In an odd way, the exchange between writer and editor encapsulates the process of growing up. The act of writing is godlike, omnipotent, infantile. Your piece is a statement delivered from on high, a pronouncement ex cathedra, as egotistical and unchecked as the wail of a baby. Then it goes out into the world, to an editor, and the reality principle rears its ugly head. You are forced as a writer to come to terms with the gap between your idea and your execution — and still more deflating, between your idea and what your idea should have been.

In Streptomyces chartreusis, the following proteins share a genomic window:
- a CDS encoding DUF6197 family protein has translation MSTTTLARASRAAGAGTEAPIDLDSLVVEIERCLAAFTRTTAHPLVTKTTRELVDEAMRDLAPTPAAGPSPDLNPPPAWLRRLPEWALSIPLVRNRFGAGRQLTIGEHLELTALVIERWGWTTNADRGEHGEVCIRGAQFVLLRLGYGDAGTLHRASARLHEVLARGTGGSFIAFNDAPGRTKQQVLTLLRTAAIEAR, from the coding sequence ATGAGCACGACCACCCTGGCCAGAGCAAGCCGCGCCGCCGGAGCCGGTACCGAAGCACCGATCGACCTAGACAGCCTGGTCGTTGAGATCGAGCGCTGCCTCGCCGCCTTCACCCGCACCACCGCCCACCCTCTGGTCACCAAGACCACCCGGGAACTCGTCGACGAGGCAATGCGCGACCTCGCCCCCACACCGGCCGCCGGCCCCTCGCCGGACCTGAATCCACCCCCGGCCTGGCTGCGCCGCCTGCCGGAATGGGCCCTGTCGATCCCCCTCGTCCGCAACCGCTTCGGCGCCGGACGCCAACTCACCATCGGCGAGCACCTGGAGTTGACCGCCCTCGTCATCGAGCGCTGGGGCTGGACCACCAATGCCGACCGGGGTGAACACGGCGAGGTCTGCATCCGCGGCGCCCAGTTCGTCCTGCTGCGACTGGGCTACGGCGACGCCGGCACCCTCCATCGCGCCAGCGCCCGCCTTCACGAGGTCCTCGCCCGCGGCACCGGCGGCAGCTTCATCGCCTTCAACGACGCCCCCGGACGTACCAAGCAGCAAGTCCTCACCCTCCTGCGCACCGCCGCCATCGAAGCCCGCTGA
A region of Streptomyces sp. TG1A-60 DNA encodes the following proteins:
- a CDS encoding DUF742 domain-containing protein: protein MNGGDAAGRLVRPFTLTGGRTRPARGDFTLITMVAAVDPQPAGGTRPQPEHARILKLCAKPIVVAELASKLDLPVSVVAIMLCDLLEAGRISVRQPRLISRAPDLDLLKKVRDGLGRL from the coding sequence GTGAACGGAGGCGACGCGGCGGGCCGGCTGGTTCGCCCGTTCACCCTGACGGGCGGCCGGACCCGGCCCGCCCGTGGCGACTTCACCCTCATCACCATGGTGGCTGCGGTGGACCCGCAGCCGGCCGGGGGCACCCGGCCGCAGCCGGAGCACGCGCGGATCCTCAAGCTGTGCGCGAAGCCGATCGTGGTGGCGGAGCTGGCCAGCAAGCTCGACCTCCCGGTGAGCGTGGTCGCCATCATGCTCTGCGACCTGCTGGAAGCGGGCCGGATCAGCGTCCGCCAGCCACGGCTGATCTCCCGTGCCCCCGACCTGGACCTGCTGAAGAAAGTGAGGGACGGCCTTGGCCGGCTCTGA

This isn’t easy. You have to let go of your attachment to the specific words you’ve written and open yourself to what you were aiming for. You need enough confidence in yourself to accept constructive criticism, some of which can feel like your internal organs are being more or less gently moved around. More than just about any other non-artistic activity — therapy and, yes, sex are possible exceptions — being edited forces you to see yourself, or at least what you’ve written, the way others see you. It is a depersonalizing process in some ways, yet having to stand outside yourself deepens you as a person. You need to grow a thick skin in order to have a thinner, more sensitive one.